A few days after we returned from our honeymoon my hubby and I stood in the kitchen having a half joking, half serious conversation about divorce. Yeah, really, one week after we were married we were already discussing divorce. Now, don’t get me wrong, we were not talking about divorcing each other, just divorce in general. My hubby wrapped his arms around me and said, “You aren’t getting rid of me EVER! I don’t believe in divorce so I hope you really meant it when you said til death do us part.” I looked at him stunned and replied, “You aren’t getting rid of me either. The only way you are getting out of this marriage is dead.” Jokingly, hubby replied, “Agreed! I guess when I get tired of you I’ll hire a hit man.” Anyone who knows us knows we have a pretty dark sense of humor so no need to worry. Even today, anytime my hubby is being particularly annoying (he won’t give me the remote control or refuses to stop tickling me) I jokingly threaten him with divorce. He does the same thing to me whenever I am poke fun at him. He can be heard saying something like, “I’m going to find a nicer wife.” These jokes are our way of reminding each other what we both know very well…that there are only two biblical concessions for leaving our marriage and neither of us plans to travel that road…so guess what, we’re stuck, happily of course!
Because divorce devastates the companionship and oneness that God desires between husband and wife, it is not a part of God’s plan. Surely some of you must be thinking, “Aren’t there instances where divorce is best, especially if a couple is not behaving in a godly manner?” The bible says when two are joined together they are no longer two but one (Genesis 2:23-24; Mark 10:8). That means that you and your spouse are “one” no matter how poorly your marriage is functioning. God’s plan is that your commitment to trust Him to help rebuild your marriage takes precedence over your desire to break up the marriage. Although God does emphasize to us the importance of permanence in marriage, the bible does cite two instances in which divorce is permissible:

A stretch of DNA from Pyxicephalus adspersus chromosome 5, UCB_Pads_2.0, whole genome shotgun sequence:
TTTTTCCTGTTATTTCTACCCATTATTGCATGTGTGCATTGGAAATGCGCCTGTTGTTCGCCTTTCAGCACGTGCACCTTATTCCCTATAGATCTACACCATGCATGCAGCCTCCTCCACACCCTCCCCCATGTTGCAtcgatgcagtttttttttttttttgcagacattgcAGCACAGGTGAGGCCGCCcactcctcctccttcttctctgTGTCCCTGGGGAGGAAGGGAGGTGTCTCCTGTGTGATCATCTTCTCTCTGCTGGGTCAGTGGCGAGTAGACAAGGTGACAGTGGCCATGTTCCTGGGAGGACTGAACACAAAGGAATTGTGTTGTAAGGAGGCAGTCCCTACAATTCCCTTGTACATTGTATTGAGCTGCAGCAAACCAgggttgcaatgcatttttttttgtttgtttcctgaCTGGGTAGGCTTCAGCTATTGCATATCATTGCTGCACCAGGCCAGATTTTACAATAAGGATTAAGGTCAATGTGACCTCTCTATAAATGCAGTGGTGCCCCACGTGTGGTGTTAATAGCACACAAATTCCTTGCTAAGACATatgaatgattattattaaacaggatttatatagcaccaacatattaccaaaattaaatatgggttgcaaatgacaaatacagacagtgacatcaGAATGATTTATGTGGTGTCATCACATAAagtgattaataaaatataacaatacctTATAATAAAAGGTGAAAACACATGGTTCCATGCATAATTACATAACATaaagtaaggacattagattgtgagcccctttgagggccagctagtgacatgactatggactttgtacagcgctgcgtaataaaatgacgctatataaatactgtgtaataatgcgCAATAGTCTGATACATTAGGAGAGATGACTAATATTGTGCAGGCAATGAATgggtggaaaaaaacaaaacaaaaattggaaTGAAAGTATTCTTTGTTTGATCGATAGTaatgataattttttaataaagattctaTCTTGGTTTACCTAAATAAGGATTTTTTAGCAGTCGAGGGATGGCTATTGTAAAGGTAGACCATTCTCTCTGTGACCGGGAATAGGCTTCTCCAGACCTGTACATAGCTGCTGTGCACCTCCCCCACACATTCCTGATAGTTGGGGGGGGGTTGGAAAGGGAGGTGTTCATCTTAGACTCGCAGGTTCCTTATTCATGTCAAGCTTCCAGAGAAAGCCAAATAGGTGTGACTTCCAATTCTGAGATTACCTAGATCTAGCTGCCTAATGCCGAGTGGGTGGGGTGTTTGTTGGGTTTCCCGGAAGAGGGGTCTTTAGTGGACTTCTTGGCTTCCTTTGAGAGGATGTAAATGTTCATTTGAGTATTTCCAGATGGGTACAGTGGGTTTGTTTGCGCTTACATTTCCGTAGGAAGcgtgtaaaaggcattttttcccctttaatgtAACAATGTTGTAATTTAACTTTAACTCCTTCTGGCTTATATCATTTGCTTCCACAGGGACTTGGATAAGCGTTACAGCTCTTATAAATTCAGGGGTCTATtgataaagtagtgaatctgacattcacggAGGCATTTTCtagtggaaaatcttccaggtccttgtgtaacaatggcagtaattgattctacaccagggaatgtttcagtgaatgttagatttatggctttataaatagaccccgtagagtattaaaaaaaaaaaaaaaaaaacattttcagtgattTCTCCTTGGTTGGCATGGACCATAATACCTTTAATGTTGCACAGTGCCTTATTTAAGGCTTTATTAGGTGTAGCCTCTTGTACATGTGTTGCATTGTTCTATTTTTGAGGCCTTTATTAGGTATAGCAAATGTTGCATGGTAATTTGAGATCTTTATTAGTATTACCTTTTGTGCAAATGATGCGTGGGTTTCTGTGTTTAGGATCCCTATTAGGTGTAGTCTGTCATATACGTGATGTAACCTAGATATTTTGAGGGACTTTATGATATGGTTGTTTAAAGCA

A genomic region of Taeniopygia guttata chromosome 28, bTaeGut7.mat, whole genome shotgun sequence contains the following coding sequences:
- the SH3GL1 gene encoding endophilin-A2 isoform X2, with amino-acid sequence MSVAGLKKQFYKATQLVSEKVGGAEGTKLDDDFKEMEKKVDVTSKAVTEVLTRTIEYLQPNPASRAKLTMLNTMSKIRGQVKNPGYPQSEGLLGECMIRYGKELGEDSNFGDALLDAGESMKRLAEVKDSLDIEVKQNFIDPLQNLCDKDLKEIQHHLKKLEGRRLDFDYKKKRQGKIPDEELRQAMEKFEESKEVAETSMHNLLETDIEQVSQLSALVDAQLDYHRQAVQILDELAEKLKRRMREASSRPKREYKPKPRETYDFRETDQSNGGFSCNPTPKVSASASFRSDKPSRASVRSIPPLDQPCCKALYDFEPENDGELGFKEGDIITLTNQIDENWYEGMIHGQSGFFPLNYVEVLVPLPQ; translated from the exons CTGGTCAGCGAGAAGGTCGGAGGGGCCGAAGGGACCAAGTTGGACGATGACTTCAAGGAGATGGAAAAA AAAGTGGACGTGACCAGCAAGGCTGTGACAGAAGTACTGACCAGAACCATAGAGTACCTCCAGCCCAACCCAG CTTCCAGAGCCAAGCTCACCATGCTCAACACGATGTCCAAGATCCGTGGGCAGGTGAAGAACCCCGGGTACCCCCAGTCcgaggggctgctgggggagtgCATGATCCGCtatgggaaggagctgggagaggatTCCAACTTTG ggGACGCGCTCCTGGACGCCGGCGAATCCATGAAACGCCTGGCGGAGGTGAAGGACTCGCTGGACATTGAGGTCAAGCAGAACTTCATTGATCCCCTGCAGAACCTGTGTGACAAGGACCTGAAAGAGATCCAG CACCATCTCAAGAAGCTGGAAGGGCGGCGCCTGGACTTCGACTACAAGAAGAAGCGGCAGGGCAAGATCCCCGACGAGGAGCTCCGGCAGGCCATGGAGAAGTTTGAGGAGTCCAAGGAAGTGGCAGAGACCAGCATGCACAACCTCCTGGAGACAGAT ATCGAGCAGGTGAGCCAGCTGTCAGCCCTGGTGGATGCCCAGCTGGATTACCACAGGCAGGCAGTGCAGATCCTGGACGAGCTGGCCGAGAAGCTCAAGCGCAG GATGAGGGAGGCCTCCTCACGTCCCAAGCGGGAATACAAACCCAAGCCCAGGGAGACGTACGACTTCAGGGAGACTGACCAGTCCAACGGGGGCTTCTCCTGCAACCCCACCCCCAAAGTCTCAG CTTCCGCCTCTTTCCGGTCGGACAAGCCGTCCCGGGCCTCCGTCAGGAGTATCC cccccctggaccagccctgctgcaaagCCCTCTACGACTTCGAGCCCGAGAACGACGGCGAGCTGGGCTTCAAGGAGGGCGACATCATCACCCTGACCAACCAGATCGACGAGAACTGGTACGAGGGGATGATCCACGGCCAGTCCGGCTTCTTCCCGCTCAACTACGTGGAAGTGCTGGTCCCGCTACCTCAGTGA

1. A Unbelieving Spouse Chooses to Leave a Believing Spouse: This is spelled out by Paul in 1 Corinthians 7:15 where he says that if one spouse leaves another, the abandoned person is no longer bound to the marriage. While it is easy to rationalize leaving an unbelieving spouse who does not support or encourage your faith, it is not biblical. In the case of a Christian and non-Christian spouse there are two reasons to remain married:
(a) A Christian spouse serves as a witness to an unbelieving spouse. A Christian may play an important role in winning his or her spouse to the Lord. Scripture says that the Christian wife of a unbelieving husband can have a powerful influence on her spouse through her godly actions and example, which may encourage him to come to the faith in Christ (1 Peter 3:1-2). The same is true for Christian husbands.
(b) A Christian spouse can influence the couple’s children for Christ. If you separate, as Paul states, there is a good chance your children may not come to faith. It will help them to see your faith in the context of a united family.
If, however, your unbelieving spouse abandons you, and you have done everything you could to keep the marriage together, God will not hold you to that relationship. This is one of the few marriage “release clauses” found in scripture. You can’t stop someone from divorcing you; therefore God will not force you to stay married to an unbeliever who doesn’t want to stay married to you.